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ABOUT

 

Your good character is all you have left when the end comes.

–Lambert

Wieltje, Belgium, 1915.

The trench warfare of Wieltje saw the Germans turn to a more deadly form of chemical warfare, moving away from the less effective chlorine gas, releasing 88 tons of phosgene against British troops. Phosgene is an insidious gas, only manifesting symptoms up to 48 hours after exposure. Ill informed soldiers continued fighting unaware they had been exposed. The German officer responsible for the attacks, Oberst Gottlieb, quickly earns the nickname, the Gasman amongst the Allies.

The British 6th Division are under heavy attack from heavy shelling and gas, panicked and sleep-deprived. They are dead men walking. When a dog accidentally strays across no-man’s land during shelling it is injured but not killed, howling in agony, inflicting yet more torment on the shattered soldiers. Lieutenant Lambert takes the bold decision to venture out of the trench into the mist to put the dog out of its misery. The lieutenant is wholly unprepared for what he will find there.

Canis Belli was written, produced and directed by the filmmaking team of Schmidt & Medinger through Chrome Productions.

We're not doing it handheld. We're just not, and that's that.

–Gez Medinger

The film was inspired by the story of opposing soldiers in 1915 ceasing hostilities around Christmas to present each other with gifts, and play a game of football. This tale of humanity rising above the awful horror it had mired itself in led us to write a story about honour and the severest test we could present it. The encounter in the mist echoes the famous encounters between David and Goliath or Hector and Achilles, that of a champion on both sides coming to do battle for the sake of the sides they represent and so avoid awful bloodshed.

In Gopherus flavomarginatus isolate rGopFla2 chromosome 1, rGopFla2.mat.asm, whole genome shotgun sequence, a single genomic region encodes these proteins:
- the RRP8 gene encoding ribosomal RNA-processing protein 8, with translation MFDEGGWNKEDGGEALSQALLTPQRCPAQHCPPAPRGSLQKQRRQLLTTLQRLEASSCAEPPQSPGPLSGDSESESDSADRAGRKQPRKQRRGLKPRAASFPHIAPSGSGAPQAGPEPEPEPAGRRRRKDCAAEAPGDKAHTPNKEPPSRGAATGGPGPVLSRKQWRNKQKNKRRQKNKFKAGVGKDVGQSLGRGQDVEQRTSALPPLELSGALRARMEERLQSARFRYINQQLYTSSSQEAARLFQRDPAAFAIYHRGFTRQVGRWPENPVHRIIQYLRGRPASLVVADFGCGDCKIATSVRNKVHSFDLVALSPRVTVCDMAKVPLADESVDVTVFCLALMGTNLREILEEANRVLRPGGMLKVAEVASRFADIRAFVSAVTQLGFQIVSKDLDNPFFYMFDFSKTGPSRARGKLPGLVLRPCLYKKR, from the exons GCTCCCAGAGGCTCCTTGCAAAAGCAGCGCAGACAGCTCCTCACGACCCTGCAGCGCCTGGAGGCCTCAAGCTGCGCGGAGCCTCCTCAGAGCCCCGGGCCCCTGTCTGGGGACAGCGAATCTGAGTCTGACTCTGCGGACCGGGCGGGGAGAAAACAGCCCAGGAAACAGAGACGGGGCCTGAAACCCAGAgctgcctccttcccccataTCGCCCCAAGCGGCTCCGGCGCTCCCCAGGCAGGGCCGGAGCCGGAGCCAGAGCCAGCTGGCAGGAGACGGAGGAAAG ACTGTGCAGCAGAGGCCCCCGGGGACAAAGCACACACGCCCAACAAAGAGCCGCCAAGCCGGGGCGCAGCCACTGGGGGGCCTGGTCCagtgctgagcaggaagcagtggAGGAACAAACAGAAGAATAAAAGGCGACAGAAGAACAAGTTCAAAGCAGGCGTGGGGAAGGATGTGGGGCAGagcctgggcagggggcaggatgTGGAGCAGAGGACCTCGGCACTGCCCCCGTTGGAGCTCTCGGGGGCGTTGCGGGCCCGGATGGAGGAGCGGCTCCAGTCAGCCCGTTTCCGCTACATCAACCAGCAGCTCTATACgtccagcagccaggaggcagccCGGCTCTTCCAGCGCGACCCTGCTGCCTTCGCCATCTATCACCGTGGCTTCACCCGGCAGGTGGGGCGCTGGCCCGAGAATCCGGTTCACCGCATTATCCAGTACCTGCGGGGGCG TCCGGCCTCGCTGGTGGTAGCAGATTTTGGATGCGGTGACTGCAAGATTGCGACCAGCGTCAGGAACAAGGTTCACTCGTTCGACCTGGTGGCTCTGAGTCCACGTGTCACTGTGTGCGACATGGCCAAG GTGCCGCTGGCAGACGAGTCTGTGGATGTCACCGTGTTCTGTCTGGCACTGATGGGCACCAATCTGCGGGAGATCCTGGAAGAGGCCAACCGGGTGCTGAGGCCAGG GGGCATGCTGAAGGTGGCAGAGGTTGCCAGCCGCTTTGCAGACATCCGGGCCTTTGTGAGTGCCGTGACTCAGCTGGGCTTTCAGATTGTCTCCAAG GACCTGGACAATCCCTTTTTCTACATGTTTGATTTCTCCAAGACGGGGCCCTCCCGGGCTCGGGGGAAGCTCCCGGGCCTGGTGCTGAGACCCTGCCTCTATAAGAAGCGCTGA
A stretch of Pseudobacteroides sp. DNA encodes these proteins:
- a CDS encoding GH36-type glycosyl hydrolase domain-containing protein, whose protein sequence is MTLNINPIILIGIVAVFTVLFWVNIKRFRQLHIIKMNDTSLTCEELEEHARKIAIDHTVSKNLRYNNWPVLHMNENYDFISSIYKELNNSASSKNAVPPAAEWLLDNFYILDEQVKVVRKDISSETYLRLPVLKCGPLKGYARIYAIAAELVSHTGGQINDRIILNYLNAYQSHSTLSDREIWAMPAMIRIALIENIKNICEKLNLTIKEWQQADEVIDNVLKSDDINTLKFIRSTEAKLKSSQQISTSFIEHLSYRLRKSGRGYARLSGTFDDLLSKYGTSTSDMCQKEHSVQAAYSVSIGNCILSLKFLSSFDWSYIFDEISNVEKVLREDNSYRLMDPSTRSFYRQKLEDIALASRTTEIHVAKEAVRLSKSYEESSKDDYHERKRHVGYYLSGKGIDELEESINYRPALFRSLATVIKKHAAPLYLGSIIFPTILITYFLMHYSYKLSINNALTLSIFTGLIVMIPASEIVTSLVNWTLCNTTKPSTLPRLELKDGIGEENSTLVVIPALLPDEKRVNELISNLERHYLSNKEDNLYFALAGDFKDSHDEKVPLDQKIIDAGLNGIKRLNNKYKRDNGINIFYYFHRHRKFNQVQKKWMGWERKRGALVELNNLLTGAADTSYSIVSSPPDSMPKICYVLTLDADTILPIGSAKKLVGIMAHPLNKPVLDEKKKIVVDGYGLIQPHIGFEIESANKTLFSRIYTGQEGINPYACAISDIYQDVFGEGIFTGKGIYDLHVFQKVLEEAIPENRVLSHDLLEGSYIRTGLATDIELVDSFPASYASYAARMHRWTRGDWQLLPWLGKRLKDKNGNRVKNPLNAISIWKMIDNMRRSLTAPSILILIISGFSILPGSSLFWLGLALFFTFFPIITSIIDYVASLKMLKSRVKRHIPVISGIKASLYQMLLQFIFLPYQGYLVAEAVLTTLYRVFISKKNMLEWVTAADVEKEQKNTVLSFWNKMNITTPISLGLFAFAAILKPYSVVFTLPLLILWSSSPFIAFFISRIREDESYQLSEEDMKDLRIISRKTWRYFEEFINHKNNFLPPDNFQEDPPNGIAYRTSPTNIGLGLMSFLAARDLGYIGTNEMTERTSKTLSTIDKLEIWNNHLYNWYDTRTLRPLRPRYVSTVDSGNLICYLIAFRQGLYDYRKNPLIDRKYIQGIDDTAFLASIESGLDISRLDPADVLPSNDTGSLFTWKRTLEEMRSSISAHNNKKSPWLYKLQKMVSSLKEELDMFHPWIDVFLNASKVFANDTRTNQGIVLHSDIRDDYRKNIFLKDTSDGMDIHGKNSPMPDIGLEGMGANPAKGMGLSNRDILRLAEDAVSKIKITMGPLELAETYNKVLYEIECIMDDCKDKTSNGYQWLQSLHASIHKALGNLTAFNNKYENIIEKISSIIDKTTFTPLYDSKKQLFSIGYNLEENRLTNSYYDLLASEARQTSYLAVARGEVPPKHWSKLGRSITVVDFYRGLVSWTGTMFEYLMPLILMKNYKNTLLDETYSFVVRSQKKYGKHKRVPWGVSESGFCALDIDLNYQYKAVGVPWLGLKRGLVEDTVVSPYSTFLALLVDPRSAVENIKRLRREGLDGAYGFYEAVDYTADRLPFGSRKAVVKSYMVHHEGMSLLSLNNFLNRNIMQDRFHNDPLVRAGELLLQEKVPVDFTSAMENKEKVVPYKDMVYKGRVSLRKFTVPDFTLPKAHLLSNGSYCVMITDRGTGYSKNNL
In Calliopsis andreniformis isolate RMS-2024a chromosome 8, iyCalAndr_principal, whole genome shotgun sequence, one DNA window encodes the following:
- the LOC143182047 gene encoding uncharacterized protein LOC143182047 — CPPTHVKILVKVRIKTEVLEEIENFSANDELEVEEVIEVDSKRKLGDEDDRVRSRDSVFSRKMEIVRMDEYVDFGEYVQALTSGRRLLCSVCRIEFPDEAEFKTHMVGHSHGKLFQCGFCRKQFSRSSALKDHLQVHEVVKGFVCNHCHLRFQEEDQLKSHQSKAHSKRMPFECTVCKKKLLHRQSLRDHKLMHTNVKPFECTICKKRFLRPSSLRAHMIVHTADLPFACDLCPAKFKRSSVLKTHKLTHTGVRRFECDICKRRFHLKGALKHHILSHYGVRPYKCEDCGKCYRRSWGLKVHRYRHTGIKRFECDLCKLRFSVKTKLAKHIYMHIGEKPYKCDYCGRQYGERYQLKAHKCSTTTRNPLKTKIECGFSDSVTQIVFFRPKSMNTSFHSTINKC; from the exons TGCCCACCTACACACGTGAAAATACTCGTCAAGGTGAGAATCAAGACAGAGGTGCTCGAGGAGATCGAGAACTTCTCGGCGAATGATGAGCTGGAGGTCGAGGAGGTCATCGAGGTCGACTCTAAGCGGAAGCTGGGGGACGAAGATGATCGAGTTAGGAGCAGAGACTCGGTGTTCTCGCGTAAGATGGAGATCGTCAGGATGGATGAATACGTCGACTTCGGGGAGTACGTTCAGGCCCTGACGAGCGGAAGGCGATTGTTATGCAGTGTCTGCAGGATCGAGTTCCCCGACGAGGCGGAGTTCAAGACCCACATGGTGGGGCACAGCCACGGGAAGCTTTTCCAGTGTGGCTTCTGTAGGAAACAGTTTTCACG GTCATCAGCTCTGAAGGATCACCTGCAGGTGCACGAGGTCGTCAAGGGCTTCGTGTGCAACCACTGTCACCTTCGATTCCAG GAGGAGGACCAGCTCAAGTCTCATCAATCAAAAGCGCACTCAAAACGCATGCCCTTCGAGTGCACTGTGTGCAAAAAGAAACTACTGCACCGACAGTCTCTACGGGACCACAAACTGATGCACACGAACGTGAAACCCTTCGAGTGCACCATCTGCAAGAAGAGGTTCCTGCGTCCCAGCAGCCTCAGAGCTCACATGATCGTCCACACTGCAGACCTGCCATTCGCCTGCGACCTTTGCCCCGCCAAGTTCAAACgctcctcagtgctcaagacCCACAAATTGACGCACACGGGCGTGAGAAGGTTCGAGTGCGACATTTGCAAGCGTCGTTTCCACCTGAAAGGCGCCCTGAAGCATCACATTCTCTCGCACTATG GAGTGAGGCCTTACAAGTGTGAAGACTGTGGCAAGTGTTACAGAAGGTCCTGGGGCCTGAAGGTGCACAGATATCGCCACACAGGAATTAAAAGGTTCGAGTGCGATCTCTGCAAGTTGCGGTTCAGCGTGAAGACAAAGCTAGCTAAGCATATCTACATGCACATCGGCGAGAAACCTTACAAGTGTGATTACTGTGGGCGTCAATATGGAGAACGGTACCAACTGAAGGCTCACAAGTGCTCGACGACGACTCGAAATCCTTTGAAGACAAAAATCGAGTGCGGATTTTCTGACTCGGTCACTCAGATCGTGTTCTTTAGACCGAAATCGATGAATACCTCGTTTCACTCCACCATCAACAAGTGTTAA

For soldiers in the trenches life was often very dull with hours and hours spent waiting for action. The soldiers were desperately sleep-deprived and strung out. We wanted to capture the off-kilter disorientating feeling of being on the front line during those hours when the infantry were not being asked to charge the enemy. Our heroes are stuck in a kind of living hell, not quite alive, not quite dead, but with the threat of imminent death just a moment away.

Steven Spielberg casts a big shadow, a very very big shadow. Ever since Saving Private Ryan earned plaudits for its gritty, handheld, shuttery take on WW2 filmmakers have invariably steered towards a similar visceral depiction of life on the battlefield. Right from the off our instinct was to avoid this. We wanted to create a tense, suffocating atmosphere where the stillness was just as potent as any shaky camerawork. We were hugely inspired by experimental European films from the seventies with their radical use of titles and difficult dissonant music (Nicolas Winding Refn’s Valhalla Rising is a great example of a recent film that shares this sensibility). We felt that would make for a film that was fresher, more compelling and would allow the audience to feel Lambert’s climax decision much more keenly. Our temp score was provided by Gorecki and Ligeti.

We have high hopes for Canis Belli. It’s a war film where barely a shot is fired and there is no tub-thumping. War is horror and we make no bones about that.

 

 

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